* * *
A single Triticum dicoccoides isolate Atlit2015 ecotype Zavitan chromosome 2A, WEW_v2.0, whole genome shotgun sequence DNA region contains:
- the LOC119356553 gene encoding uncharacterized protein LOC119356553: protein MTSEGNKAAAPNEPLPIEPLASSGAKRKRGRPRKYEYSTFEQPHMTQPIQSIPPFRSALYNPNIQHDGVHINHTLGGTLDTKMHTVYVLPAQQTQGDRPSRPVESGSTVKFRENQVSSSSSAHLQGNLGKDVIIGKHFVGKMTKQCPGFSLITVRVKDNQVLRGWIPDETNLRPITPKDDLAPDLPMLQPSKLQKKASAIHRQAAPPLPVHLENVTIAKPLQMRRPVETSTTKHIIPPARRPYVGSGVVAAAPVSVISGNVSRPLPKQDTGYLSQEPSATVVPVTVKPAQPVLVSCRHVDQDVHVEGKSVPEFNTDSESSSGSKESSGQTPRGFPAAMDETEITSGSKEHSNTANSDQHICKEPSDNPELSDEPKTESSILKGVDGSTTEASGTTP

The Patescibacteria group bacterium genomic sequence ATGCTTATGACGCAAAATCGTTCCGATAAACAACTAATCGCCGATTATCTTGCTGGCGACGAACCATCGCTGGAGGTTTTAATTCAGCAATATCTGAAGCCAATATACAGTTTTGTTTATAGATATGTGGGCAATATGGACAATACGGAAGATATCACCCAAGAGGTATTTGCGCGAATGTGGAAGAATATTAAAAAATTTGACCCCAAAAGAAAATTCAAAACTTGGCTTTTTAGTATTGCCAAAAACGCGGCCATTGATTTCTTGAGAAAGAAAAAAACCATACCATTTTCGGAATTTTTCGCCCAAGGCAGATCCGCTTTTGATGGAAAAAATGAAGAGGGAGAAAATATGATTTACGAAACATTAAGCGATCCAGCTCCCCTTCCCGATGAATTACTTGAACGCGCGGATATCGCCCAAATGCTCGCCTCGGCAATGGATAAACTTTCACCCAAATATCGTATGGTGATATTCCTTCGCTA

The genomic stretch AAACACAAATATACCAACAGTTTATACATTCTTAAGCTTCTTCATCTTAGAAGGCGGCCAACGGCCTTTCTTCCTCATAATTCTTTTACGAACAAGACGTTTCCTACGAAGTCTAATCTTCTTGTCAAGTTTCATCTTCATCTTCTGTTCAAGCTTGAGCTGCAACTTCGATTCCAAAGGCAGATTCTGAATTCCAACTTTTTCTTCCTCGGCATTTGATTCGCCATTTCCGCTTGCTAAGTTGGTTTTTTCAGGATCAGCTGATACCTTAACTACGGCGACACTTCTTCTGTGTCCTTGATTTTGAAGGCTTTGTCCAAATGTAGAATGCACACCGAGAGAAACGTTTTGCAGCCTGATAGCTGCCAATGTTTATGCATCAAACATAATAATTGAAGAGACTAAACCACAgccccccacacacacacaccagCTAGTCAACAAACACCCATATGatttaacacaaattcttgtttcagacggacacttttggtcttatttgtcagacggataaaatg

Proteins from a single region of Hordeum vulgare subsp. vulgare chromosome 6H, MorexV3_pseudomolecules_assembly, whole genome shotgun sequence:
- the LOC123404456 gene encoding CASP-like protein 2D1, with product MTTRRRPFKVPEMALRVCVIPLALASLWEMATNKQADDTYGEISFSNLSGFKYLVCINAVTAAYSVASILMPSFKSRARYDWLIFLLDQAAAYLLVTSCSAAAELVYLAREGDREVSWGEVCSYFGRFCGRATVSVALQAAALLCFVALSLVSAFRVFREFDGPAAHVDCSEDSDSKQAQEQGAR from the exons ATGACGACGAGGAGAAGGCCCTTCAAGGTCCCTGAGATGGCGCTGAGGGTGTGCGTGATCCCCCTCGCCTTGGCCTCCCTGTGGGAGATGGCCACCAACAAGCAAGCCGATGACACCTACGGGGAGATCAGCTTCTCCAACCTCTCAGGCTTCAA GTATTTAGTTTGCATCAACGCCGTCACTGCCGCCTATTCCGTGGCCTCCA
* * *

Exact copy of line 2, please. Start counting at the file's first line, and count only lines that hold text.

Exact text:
- the LOC119356553 gene encoding uncharacterized protein LOC119356553: protein MTSEGNKAAAPNEPLPIEPLASSGAKRKRGRPRKYEYSTFEQPHMTQPIQSIPPFRSALYNPNIQHDGVHINHTLGGTLDTKMHTVYVLPAQQTQGDRPSRPVESGSTVKFRENQVSSSSSAHLQGNLGKDVIIGKHFVGKMTKQCPGFSLITVRVKDNQVLRGWIPDETNLRPITPKDDLAPDLPMLQPSKLQKKASAIHRQAAPPLPVHLENVTIAKPLQMRRPVETSTTKHIIPPARRPYVGSGVVAAAPVSVISGNVSRPLPKQDTGYLSQEPSATVVPVTVKPAQPVLVSCRHVDQDVHVEGKSVPEFNTDSESSSGSKESSGQTPRGFPAAMDETEITSGSKEHSNTANSDQHICKEPSDNPELSDEPKTESSILKGVDGSTTEASGTTP